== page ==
Its a parakeet! But on a tapestry made in 15th-century France. It has to be a Psittacula parakeet, but which one? The absence of a red on the wing strongly suggests that this is Ring-necked (as opposed to Alexandrine, the only other contender). How on earth did this exotic wonder crop up in a tapestry in mediaevel France? The bicoloured bill is suggestive of the north Indian subspecies of this bird (as opposed to the geographically closer African one).
A little research suggests that the species has a long history in aviculture, so it may be that the bird our Lady is feeding was actually bred in captivity. Or it might have been traded across from eastern Europe or, who knows, even further afield. Either way, birds of the same introduced exotic species that was swooping above my head some half an hour before were presumably kept in the very same city, more than 500 years before.
So although it seems like they’ve only just bustled into our lives, these noisy green parakeets have been with us in Europe for a long time – I had no idea just how long.
Learn more lots more about parrots in this Helm guide:
A few years back I had a memorable journey through Sri Lanka, and I’ve had a soft spot for the birds of this magical island ever since. I’m currently busy compiling photos for our book Cuckoos of the World, and was drawn to a series of snaps of one of my favourite Sri Lankan endemics, the scarce and rather beautiful Red-faced Malkoha, taken in the famous Sinharaja rain forest by tour guide and photographer Amila Salgado.
A nice portrait, but what really blew my mind was this. Take a look.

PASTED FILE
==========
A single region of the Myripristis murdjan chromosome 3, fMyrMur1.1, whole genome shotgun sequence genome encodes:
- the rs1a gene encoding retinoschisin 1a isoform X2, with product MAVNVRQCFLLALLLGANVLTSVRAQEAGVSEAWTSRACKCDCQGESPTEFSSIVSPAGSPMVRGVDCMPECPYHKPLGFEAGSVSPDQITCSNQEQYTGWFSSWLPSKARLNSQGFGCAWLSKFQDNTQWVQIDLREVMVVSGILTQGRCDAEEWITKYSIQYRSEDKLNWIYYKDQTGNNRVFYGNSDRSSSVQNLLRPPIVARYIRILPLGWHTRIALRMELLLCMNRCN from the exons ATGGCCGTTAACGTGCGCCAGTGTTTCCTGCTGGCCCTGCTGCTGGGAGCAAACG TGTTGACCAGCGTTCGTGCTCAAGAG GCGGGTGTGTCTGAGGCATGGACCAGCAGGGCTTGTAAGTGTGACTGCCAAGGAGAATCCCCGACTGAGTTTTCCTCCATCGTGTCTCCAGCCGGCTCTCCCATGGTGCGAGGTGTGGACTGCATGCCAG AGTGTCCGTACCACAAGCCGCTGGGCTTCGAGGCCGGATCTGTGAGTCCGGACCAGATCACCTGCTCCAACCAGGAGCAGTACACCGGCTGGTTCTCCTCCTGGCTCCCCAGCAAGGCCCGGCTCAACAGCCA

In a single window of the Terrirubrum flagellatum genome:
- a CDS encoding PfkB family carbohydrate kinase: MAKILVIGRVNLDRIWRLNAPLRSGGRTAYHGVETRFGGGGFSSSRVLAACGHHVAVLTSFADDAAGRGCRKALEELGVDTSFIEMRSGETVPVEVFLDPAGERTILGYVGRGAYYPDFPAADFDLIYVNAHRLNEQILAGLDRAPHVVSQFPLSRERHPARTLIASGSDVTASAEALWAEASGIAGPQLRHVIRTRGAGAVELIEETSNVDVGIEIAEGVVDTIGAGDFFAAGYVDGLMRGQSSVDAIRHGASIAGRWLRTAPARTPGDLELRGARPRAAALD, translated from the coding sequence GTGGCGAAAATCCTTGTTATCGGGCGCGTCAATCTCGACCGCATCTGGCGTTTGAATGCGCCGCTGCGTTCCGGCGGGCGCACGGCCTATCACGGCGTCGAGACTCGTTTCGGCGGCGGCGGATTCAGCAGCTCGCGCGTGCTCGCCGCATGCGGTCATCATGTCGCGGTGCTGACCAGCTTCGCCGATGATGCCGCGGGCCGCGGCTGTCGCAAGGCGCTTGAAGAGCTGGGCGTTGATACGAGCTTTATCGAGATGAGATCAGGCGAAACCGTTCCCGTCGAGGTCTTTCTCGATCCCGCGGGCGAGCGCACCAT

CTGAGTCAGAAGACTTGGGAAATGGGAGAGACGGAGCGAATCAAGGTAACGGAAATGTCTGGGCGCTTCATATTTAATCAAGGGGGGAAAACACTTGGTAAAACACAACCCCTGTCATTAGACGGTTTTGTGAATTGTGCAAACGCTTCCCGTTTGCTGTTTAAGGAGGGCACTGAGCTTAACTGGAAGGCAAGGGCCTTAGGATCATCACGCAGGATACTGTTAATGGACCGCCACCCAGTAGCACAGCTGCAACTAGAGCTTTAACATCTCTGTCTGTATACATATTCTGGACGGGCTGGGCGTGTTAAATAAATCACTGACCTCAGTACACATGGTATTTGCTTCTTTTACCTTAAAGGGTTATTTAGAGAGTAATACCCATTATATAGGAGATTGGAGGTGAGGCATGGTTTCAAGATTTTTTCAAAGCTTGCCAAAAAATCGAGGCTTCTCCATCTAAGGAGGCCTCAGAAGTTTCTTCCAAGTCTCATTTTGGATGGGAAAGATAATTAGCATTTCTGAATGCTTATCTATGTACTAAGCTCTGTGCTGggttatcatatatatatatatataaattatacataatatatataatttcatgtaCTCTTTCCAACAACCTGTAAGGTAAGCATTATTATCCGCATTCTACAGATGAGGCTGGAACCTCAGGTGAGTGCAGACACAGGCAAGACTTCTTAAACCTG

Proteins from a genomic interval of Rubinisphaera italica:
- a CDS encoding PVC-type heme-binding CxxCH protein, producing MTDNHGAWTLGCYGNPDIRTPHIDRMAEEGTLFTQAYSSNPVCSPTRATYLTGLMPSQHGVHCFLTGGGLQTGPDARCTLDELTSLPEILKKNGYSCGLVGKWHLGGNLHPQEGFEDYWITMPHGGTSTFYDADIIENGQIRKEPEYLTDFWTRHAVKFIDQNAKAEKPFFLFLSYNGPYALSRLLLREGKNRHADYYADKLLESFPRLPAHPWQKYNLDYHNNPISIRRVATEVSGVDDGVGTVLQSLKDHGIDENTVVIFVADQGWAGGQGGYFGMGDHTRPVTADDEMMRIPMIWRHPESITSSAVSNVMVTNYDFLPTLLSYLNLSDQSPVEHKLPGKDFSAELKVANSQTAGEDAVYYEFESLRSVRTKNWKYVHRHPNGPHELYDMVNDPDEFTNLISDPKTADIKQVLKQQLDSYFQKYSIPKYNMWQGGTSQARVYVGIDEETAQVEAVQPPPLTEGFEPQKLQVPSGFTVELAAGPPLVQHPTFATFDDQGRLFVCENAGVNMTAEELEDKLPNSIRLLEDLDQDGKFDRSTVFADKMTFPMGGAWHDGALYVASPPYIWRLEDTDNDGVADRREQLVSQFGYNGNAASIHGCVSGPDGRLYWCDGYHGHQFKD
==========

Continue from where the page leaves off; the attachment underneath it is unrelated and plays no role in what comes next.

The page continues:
A bird carrying nest material? Wrong.
This cuckoo is actually feeding on a gigantic, branch-sized stick insect!
I had to know more, so I had a look at Amila’s blog (his profile claims that he ‘holds the record as the first birder from Colombo to visit the Sinharaja rain forest in a tuktuk’ – very much our kind of chap). Amila took the photo during a trip to Sinharaja in 2004, just days after the devastating Boxing Day tsunami had hit the island. After seeing the bird in one of the mixed-species flocks (or ‘bird-waves’) that are a speciality of the forest, he took photos as the bird gave the insect a good bash, removing the limbs and the possibly defensive chemical-containing thorax, before tucking in.
Far from being any old stick insect, this is actually one of the world’s biggest insects. After an initial misidentification, an expert in the phasmid world told Amila that his malkoha was munching an adult female Phobaeticus hypharpax, one of the largest of the so-called ‘mega-sticks’, with a body length of up to 236mm. What a whopper.
This wasn’t just a great photo of a great bird doing something remarkable. It turns out that prior to the publication of these photos, the range of this insect was mysterious (with the handful of ancient specimens in collections all labelled simply ‘Ceylon’). So entomologists now know a little more about the beast, although its biology remains almost completely unknown.
Mighty though P. hyparphax is, it is some way behind the world record holder – P. chani, Chan’s Mega-stick, which lives on the island of Borneo. Formally described in 2008, Chan’s Mega-stick has a body length of up to 357 mm; its overall length with the limbs stretched out is an astonishing 567mm! Just imagine that.
Read about Amila Salgado and his tours – and see more of his great photos – here.
Amila is a contributor to Cuckoos of the World by Johannes Erritzøe, Clive Mann, Frederik Brammer and Richard Fuller – coming soon.